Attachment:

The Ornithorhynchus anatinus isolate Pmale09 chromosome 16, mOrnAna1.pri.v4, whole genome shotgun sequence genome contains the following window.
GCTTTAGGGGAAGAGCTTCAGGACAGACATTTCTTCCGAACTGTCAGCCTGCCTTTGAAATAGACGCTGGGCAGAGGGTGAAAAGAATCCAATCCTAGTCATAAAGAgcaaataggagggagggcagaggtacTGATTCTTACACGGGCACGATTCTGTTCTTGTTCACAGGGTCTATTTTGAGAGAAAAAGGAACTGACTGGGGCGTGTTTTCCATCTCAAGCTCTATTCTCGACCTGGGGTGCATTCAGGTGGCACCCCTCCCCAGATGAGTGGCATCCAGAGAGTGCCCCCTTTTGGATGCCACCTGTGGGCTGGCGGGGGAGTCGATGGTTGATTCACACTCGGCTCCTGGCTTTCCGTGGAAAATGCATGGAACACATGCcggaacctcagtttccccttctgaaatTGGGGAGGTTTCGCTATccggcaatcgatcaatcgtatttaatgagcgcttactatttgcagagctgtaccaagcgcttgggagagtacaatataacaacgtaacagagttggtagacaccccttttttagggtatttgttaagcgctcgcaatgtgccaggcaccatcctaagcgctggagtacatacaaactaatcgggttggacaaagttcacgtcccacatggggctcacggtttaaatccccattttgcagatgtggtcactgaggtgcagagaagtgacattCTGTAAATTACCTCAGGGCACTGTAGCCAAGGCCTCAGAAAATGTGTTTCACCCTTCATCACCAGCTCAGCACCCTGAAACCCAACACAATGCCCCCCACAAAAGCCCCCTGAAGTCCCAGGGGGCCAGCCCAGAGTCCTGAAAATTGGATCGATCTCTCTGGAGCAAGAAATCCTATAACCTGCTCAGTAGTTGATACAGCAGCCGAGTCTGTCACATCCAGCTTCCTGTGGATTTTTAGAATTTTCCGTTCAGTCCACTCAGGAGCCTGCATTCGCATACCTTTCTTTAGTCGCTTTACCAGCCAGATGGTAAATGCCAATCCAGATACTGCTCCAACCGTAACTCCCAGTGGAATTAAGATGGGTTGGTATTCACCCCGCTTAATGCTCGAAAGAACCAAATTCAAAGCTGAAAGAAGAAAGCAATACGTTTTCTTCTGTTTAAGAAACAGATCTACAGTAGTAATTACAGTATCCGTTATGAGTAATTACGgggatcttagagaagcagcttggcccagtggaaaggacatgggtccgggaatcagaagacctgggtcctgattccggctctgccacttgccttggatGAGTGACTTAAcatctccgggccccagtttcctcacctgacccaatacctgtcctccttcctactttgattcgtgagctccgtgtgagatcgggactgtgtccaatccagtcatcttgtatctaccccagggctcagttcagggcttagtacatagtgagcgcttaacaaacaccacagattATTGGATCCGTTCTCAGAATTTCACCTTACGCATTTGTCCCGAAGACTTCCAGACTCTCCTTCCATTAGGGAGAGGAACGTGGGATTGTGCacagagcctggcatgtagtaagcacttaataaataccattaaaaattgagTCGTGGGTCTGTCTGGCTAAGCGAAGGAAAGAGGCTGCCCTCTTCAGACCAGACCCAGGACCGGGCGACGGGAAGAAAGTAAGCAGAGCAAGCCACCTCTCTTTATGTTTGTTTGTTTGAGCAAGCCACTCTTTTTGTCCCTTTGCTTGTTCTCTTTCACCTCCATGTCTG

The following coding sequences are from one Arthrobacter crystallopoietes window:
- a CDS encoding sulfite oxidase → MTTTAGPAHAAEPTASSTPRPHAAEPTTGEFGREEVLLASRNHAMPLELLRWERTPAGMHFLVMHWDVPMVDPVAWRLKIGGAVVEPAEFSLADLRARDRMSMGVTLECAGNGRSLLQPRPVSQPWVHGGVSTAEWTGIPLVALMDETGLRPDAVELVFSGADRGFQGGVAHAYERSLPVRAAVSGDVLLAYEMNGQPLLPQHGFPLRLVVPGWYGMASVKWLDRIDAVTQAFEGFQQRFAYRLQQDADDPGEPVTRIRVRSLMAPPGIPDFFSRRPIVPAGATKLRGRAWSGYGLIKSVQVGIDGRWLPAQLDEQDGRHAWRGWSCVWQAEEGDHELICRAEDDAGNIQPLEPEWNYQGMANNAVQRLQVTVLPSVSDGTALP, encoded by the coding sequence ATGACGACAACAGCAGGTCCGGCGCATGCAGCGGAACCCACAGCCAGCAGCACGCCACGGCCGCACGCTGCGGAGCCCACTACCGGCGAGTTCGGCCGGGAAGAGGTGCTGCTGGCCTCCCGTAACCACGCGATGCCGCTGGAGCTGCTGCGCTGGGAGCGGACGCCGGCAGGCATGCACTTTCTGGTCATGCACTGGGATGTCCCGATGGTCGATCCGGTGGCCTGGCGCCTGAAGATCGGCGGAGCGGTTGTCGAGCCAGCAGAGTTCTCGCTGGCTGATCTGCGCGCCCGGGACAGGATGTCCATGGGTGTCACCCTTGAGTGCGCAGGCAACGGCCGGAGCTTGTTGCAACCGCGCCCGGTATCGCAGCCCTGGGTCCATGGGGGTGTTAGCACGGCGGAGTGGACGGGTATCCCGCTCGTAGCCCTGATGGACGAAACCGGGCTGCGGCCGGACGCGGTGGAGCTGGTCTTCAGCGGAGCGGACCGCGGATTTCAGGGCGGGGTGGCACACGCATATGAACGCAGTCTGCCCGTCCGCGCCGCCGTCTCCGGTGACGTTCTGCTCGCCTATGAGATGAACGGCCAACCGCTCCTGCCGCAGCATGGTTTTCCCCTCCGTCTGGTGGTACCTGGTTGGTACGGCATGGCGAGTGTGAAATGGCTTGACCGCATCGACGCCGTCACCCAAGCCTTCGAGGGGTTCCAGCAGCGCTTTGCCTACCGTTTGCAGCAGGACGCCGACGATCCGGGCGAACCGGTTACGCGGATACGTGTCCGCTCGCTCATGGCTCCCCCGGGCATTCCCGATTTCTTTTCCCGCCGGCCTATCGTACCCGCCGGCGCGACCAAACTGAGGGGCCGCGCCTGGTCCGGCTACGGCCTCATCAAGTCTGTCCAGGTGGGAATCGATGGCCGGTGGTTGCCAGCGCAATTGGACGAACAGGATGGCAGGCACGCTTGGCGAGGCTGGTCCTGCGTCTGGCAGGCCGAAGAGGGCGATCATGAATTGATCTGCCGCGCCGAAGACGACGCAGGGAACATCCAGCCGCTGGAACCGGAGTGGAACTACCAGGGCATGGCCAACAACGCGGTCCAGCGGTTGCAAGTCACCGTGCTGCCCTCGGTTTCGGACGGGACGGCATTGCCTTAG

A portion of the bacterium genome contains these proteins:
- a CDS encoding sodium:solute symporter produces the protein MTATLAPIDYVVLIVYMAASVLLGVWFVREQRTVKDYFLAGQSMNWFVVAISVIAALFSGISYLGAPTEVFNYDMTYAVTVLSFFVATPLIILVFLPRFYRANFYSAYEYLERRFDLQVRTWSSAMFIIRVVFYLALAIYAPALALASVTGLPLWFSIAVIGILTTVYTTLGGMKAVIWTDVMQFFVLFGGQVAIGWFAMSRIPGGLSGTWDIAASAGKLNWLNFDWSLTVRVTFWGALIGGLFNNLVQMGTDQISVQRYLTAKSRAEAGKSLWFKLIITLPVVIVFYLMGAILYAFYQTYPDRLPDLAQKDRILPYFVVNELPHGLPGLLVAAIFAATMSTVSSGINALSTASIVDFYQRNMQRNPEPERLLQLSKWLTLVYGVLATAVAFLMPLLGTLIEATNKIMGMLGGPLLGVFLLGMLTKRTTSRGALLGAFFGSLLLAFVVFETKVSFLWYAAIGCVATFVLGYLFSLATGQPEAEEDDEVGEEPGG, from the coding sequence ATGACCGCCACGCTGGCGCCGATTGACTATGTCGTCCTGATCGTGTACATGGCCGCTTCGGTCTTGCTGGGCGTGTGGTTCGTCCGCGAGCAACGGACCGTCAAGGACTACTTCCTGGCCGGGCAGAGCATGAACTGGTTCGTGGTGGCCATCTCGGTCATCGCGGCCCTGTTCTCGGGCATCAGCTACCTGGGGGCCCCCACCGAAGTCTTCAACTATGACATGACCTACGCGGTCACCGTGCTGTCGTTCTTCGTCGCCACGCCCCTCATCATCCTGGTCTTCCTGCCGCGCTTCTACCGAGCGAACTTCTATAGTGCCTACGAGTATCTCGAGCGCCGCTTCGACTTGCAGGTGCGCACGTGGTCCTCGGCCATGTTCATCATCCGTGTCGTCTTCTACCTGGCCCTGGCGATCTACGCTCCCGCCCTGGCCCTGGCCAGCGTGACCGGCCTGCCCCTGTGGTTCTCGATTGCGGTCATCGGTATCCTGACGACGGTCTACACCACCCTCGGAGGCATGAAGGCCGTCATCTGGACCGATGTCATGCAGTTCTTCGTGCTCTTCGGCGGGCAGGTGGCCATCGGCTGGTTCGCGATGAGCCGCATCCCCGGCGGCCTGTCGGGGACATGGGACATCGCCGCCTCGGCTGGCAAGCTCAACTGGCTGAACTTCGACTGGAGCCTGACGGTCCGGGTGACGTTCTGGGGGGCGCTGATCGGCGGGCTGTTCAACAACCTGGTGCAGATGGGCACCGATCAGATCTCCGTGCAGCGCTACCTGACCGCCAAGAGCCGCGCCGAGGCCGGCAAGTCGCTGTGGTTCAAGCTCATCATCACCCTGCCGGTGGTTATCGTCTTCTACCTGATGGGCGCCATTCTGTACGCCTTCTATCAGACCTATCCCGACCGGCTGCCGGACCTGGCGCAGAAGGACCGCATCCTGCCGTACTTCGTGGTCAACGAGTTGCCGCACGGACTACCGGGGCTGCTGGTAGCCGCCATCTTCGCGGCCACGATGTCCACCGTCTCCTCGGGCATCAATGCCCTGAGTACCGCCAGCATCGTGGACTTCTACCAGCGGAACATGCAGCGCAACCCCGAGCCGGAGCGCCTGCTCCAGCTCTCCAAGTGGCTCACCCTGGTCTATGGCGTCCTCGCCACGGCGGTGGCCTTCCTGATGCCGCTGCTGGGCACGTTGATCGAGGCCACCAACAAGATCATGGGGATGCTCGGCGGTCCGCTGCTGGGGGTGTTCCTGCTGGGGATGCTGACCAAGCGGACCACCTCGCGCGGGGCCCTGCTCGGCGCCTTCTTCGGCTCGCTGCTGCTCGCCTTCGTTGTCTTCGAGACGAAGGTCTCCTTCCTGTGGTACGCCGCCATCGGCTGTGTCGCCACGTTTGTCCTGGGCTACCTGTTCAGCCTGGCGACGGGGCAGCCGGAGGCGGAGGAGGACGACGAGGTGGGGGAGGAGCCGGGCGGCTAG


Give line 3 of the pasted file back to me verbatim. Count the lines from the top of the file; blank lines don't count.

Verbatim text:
The following coding sequences are from one Arthrobacter crystallopoietes window: